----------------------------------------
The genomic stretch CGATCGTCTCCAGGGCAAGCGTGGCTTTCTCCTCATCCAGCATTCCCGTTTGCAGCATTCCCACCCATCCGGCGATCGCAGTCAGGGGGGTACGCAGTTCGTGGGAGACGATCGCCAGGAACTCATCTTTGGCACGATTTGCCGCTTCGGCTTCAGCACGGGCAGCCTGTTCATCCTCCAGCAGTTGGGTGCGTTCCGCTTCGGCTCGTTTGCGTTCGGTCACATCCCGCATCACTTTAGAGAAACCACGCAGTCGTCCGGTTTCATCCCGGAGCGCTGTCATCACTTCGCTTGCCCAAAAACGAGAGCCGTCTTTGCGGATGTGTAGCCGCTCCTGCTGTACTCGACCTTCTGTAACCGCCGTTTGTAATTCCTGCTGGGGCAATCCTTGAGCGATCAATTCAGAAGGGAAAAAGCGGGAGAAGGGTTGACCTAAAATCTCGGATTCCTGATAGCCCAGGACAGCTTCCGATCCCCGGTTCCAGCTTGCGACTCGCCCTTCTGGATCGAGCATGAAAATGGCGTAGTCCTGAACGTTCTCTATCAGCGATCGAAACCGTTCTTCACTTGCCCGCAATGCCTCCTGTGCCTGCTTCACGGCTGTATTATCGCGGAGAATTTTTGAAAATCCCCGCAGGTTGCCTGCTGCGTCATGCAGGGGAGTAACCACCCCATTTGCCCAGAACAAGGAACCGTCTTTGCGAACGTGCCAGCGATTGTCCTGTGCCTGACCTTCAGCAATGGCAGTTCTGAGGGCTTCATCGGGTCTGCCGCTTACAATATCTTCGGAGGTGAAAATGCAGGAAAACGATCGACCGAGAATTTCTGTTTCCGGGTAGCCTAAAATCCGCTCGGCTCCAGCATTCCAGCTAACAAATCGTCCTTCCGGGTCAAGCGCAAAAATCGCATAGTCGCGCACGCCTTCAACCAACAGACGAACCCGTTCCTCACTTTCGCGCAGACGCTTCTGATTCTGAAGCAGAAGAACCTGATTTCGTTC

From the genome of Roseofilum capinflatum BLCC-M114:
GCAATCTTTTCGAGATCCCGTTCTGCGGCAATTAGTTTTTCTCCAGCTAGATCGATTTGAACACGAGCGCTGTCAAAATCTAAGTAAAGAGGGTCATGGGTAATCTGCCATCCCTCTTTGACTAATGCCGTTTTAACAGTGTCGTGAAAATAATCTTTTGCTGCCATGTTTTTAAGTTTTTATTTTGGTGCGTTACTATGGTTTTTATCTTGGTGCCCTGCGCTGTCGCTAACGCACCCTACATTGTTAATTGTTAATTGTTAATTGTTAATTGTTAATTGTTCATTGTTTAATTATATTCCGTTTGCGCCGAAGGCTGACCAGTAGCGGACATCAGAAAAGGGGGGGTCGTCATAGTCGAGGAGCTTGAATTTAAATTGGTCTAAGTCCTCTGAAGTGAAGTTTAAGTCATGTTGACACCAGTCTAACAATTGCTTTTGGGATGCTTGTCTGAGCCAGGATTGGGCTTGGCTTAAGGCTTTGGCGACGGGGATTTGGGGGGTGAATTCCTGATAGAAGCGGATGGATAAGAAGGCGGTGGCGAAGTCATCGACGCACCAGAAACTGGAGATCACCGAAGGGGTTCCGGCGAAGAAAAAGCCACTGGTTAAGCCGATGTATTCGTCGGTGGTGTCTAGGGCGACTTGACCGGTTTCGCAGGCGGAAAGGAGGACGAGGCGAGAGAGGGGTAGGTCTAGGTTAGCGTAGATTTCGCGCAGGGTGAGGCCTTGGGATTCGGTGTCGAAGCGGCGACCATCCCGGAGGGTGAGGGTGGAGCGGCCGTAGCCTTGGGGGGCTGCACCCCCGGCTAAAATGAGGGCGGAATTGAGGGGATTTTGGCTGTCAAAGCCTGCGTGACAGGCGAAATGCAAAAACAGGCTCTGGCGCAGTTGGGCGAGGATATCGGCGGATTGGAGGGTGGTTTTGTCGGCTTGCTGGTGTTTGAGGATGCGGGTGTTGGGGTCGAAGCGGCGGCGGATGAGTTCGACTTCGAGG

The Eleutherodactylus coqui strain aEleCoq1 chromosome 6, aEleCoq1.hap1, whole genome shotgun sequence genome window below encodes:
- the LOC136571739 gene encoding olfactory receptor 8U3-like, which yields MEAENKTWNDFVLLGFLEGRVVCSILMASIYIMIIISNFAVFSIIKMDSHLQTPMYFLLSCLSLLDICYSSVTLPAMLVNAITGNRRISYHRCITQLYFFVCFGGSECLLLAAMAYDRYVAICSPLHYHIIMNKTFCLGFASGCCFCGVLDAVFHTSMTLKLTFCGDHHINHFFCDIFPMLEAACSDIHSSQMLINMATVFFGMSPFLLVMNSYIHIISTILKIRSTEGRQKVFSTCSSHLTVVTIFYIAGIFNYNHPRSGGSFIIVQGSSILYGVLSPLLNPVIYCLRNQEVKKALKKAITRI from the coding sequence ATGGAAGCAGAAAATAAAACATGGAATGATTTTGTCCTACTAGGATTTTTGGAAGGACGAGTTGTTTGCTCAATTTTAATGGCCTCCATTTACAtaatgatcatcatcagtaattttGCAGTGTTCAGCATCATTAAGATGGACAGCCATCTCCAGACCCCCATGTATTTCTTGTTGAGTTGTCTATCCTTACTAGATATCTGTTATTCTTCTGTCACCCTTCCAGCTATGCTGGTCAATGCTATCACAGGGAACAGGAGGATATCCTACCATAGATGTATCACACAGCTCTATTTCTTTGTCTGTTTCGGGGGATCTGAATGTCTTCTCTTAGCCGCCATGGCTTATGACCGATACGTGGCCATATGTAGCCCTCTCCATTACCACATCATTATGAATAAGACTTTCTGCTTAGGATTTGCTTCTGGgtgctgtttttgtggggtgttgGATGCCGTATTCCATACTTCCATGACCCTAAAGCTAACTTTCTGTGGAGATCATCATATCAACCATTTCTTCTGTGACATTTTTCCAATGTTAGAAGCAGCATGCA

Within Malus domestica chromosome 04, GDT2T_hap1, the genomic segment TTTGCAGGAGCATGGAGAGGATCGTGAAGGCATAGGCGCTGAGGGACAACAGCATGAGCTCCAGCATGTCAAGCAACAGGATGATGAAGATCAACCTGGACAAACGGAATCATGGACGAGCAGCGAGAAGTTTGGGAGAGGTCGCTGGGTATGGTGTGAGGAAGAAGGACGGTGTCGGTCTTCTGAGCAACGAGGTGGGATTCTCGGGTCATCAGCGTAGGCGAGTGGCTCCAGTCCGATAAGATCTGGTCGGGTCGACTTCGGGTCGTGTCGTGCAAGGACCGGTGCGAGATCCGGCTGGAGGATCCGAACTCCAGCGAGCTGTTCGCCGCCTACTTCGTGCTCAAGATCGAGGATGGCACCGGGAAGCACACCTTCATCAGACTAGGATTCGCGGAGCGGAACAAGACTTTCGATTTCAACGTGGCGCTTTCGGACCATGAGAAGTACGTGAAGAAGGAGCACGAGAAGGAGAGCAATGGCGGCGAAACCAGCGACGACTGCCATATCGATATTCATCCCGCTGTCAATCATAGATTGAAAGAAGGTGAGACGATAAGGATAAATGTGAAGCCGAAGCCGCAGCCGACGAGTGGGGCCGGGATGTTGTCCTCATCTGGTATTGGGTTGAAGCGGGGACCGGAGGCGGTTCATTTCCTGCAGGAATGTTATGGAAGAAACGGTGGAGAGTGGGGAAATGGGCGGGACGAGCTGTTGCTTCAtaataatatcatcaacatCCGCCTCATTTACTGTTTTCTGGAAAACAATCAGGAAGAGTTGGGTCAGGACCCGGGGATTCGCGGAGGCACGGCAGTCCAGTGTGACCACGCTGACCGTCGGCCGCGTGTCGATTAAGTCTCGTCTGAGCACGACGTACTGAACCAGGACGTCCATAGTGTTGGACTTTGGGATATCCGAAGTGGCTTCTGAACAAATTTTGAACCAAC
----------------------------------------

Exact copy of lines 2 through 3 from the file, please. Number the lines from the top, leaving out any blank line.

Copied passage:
From the genome of Roseofilum capinflatum BLCC-M114:
GCAATCTTTTCGAGATCCCGTTCTGCGGCAATTAGTTTTTCTCCAGCTAGATCGATTTGAACACGAGCGCTGTCAAAATCTAAGTAAAGAGGGTCATGGGTAATCTGCCATCCCTCTTTGACTAATGCCGTTTTAACAGTGTCGTGAAAATAATCTTTTGCTGCCATGTTTTTAAGTTTTTATTTTGGTGCGTTACTATGGTTTTTATCTTGGTGCCCTGCGCTGTCGCTAACGCACCCTACATTGTTAATTGTTAATTGTTAATTGTTAATTGTTAATTGTTCATTGTTTAATTATATTCCGTTTGCGCCGAAGGCTGACCAGTAGCGGACATCAGAAAAGGGGGGGTCGTCATAGTCGAGGAGCTTGAATTTAAATTGGTCTAAGTCCTCTGAAGTGAAGTTTAAGTCATGTTGACACCAGTCTAACAATTGCTTTTGGGATGCTTGTCTGAGCCAGGATTGGGCTTGGCTTAAGGCTTTGGCGACGGGGATTTGGGGGGTGAATTCCTGATAGAAGCGGATGGATAAGAAGGCGGTGGCGAAGTCATCGACGCACCAGAAACTGGAGATCACCGAAGGGGTTCCGGCGAAGAAAAAGCCACTGGTTAAGCCGATGTATTCGTCGGTGGTGTCTAGGGCGACTTGACCGGTTTCGCAGGCGGAAAGGAGGACGAGGCGAGAGAGGGGTAGGTCTAGGTTAGCGTAGATTTCGCGCAGGGTGAGGCCTTGGGATTCGGTGTCGAAGCGGCGACCATCCCGGAGGGTGAGGGTGGAGCGGCCGTAGCCTTGGGGGGCTGCACCCCCGGCTAAAATGAGGGCGGAATTGAGGGGATTTTGGCTGTCAAAGCCTGCGTGACAGGCGAAATGCAAAAACAGGCTCTGGCGCAGTTGGGCGAGGATATCGGCGGATTGGAGGGTGGTTTTGTCGGCTTGCTGGTGTTTGAGGATGCGGGTGTTGGGGTCGAAGCGGCGGCGGATGAGTTCGACTTCGAGG